Lansing, Michigan (Reuters) - The struggling U.S. city of Detroit is on track to run out of money in May instead of April after spending changes made by city officials, Michigan Treasurer Andy Dillon said on Tuesday.
Dillon addressed media following a two-and-a-half-hour meeting with a team that is looking at Detroit’s financial picture and trying to assess whether the city needs an emergency manager to take over operations. It was the first time the 10-member team met since it was appointed last month.
He said Detroit’s most urgent issue is figuring out how to arrest escalating retiree health care costs, and clean up a balance sheet laden in debt and interest costs. Detroit Mayor Dave Bing had earlier predicted it would run out of money in April if spending wasn’t curbed.
“It’s my understanding that April has been pushed back to May,” Dillon said, noting that the mayor “needs concessions from labor to avoid running short of cash.”
Dillon said the team met with a “sense of urgency...and there was also anger,” because members of the team asked “how come we didn’t know the numbers were this bad?'” he said.
He said the team -- which includes a retired Detroit police chief and former Michigan Supreme Court justice -- used audited financial statements and a report furnished by the business community as a basis for their initial meeting.
Dillon expects to make a recommendation on a Detroit emergency manager within the next 50 days. As his team digs into Detroit finances, Detroit Mayor Dave Bing is working to extract significant concessions from labor unions.
If Bing delivers a convincing cost-cutting plan to the state, Dillon said he would be able to suspend the work of the financial review team. Bing has said he expects to deliver a plan in early February.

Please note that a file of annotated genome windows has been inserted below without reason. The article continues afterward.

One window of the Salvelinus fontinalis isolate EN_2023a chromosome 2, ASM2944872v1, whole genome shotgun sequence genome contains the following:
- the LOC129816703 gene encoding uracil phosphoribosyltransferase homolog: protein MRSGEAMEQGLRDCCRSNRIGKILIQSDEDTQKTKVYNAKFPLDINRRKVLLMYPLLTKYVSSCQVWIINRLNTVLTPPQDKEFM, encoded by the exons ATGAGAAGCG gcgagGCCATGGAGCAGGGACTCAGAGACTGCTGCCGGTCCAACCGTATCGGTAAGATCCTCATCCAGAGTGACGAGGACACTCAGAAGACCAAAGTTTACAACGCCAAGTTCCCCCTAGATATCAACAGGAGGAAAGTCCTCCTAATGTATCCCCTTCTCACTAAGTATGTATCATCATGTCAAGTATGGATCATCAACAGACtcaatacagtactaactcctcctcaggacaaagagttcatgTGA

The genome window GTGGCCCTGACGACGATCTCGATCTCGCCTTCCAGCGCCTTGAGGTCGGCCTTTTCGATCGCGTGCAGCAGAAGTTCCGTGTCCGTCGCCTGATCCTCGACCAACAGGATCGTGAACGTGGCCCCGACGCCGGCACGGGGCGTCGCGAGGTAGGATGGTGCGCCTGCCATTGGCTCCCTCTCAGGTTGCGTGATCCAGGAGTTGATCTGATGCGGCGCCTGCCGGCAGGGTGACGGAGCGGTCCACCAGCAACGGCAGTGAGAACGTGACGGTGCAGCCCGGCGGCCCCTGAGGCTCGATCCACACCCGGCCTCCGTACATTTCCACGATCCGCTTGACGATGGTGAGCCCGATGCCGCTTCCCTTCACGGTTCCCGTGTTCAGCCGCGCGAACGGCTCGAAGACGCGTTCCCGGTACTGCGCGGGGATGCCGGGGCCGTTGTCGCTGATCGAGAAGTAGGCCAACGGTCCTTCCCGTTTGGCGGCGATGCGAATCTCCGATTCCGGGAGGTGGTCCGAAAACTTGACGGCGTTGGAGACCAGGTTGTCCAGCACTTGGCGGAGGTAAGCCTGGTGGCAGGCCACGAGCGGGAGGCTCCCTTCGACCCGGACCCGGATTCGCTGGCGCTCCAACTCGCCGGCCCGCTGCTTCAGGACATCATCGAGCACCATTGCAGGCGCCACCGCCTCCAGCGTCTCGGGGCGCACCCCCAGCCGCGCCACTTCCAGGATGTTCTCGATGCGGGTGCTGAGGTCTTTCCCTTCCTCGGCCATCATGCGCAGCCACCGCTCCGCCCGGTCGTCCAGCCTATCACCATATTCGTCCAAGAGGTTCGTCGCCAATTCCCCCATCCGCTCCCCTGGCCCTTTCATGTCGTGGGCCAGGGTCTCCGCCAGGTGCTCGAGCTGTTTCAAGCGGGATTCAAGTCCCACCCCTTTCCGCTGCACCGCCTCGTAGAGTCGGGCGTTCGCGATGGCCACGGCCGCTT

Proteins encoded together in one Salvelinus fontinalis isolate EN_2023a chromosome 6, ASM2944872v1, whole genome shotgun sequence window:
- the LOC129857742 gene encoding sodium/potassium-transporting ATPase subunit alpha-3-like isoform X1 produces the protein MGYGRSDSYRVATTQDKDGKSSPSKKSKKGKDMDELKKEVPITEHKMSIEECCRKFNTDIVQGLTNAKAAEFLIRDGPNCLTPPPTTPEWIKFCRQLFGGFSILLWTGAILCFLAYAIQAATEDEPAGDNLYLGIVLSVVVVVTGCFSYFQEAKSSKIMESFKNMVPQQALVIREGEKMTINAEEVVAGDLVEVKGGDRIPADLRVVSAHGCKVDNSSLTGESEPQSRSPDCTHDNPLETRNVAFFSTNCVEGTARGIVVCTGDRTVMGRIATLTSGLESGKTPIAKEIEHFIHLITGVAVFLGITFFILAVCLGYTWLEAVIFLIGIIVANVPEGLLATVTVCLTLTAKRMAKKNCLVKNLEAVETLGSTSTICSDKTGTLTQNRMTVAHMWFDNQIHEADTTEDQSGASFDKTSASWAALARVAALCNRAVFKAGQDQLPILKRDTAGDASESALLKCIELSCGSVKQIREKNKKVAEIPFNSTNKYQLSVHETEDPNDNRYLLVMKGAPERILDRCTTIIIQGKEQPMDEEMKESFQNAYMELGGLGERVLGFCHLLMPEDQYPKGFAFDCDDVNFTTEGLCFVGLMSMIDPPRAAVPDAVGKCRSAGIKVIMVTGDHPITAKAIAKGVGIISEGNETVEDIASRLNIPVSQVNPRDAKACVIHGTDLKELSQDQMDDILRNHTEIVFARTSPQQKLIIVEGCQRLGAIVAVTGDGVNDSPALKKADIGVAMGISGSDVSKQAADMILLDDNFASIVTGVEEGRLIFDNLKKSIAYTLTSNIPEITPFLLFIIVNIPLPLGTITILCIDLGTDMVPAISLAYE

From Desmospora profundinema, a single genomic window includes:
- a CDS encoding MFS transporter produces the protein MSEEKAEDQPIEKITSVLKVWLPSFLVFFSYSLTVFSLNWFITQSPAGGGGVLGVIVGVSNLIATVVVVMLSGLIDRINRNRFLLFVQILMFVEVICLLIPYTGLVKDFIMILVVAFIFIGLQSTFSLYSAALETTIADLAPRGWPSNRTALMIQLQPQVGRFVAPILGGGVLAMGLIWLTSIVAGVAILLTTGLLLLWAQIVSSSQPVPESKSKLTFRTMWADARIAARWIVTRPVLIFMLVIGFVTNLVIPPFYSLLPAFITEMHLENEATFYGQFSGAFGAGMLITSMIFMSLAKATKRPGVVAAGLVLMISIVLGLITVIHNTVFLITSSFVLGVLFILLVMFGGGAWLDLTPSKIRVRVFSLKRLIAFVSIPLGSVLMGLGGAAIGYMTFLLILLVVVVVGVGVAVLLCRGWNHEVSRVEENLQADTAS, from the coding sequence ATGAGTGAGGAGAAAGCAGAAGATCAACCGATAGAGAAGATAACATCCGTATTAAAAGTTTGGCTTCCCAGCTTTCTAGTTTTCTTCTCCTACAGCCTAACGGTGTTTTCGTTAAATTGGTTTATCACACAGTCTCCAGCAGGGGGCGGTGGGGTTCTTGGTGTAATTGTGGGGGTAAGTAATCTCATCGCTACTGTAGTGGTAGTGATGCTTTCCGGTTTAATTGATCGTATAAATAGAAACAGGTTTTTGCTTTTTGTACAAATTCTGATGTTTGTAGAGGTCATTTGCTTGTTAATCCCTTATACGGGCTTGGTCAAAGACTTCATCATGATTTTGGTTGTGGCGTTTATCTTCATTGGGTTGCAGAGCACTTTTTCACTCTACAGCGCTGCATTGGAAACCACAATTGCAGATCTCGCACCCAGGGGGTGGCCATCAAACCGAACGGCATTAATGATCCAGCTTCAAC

The team was named by Governor Rick Snyder after a preliminary review of city finances showed “probable financial stress” after Detroit was unable to tackle mounting deficits.
Detroit, with a population of 714,000, has faced hard times as the contraction of the auto industry has led to a dwindling population and lower revenues. More than 36 percent of the Motor City’s residents live below the poverty line, according to the U.S. Census Bureau.
Dillon’s team will meet with Bing administration officials, members of the city council and labor unions in coming weeks. Dillon said that although this is a financial review, it’s also a review of the “quality of life.”
The panel wants to “make sure residents aren’t waiting for a bus to arrive, or when they call 911 public safety arrives...to make sure people are safe in the neighborhoods and there is lighting in the neighborhoods.”
Reporting By John Stoll; Editing by Andrew Hay